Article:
Twitter hides Donald Trump and White House tweets for 'glorifying violence'

Michael Cogley
A tweet by President Donald Trump has been hidden from his profile after Twitter said it violated rules about glorifying violence  - Twitter/Twitter

Tweets by Donald Trump and the White House have been hidden by Twitter after the social network said they violated rules about glorifying violence.

Rather than deleting the messages, Twitter replaced them with warnings which prevents anyone seeing the tweets unless they click on them. 

The move is the latest in a furious row between Trump and Twitter CEO Jack Dorsey, which last night led to the President signing an executive order to strip social media companies of their 'liability shield'.

“This Tweet violated the Twitter Rules about glorifying violence," the warnings read. "However, Twitter has determined that it may be in the public’s interest for the Tweet to remain accessible." 

The president had tweeted that “thugs” were “dishonouring the memory” of 46-year old George Floyd who died on Monday.

The message was in reference to riots in Minneapolis that have broken out after the death of a black man in police custody.

The President’s comments, concluding with the words “when the looting starts, the shooting starts,” incited a strong response from other Twitter users, but those replies have since been hidden or removed by the company.

The options to reply and like the tweet have also been disabled, while the retweet and quote-tweet functions have been left active.

Twitter added the same warning to a later post sent by the official White House account on Friday which copied the text of Trump's earlier message.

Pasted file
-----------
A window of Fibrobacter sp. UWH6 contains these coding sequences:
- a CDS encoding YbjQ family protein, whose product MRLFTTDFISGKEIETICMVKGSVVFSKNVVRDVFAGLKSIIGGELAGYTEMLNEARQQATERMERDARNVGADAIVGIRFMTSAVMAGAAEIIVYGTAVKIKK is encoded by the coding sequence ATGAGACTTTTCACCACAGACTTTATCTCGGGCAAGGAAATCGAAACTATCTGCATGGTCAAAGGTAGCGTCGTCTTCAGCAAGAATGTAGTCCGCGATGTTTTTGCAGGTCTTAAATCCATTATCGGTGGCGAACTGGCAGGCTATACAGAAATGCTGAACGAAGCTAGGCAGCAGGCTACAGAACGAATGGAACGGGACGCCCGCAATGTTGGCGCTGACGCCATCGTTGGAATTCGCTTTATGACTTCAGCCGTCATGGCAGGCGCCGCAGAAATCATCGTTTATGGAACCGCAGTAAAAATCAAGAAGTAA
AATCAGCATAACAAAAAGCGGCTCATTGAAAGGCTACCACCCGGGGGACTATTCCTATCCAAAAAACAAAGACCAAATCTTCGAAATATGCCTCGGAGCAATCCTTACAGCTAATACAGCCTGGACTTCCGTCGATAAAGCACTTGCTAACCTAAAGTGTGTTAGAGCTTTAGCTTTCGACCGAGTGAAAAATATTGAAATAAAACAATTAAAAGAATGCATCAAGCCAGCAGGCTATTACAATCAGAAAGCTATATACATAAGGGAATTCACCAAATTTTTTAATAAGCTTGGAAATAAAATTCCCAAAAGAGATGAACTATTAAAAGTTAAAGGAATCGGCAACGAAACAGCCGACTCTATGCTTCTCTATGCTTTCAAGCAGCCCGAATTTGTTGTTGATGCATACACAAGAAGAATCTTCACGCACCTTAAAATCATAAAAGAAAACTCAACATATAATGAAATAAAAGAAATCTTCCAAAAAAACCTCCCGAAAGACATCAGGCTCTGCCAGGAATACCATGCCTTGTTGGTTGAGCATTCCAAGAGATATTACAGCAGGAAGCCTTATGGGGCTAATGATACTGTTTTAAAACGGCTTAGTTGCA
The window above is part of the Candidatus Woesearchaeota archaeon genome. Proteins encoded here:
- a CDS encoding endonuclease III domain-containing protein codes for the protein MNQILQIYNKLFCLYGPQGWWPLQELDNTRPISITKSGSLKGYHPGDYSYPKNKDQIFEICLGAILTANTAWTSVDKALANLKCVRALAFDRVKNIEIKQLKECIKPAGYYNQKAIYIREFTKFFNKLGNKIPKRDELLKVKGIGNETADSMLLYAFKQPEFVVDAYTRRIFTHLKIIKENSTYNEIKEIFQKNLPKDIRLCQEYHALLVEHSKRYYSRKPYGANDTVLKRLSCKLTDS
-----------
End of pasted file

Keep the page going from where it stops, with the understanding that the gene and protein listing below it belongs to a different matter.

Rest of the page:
This White House tweet was also censored by Twitter - Twitter

The White House then posted an image of a tweet sent by Ali Khamenei, the Supreme Leader of Iran. "Twitter has determined that it will allow terrorists, dictators, and foreign propagandists to abuse its platform," the White House claimed.

It follows an executive order signed by Trump on Thursday aimed at removing some of the legal protections currently given to social media companies. 

The US president argued that the site had effective become an “editor” rather than a “neutral platform” by taking steps like adding fact-check links to tweets - as the company did with two of his messages this week. 

Mr Trump also said he would close down Twitter if he could do so legally and claimed he would quit the site in a “heartbeat” if he had fair newspaper coverage. 

The trigger for Mr Trump’s action came when Twitter put fact-checking labels next to two of the president’s tweets, allowing users to click for more information. 

The tweets were about postal ballots, which Mr Trump claimed were wide open to fraud and could lead to a rigged election. The fact-checking text from Twitter said there was little proof of widespread fraud.

Gary Shapiro, president of the Consumer Technology Association trade group, said Trump's executive order was “unconstitutional and ill-considered.”

“America’s internet companies lead the world and it is incredible that our own political leaders would seek to censor them for political purposes,” Shapiro said in a statement.

In a tweeted statement, Twitter called the executive order “a reactionary and politicised approach to a landmark law,” adding, “attempts to unilaterally erode it threaten the future of online speech and Internet freedoms.”

A Facebook spokesperson said exposing companies to liability would penalise those that allow controversial speech and “encourage platforms to censor anything that might offend anyone.”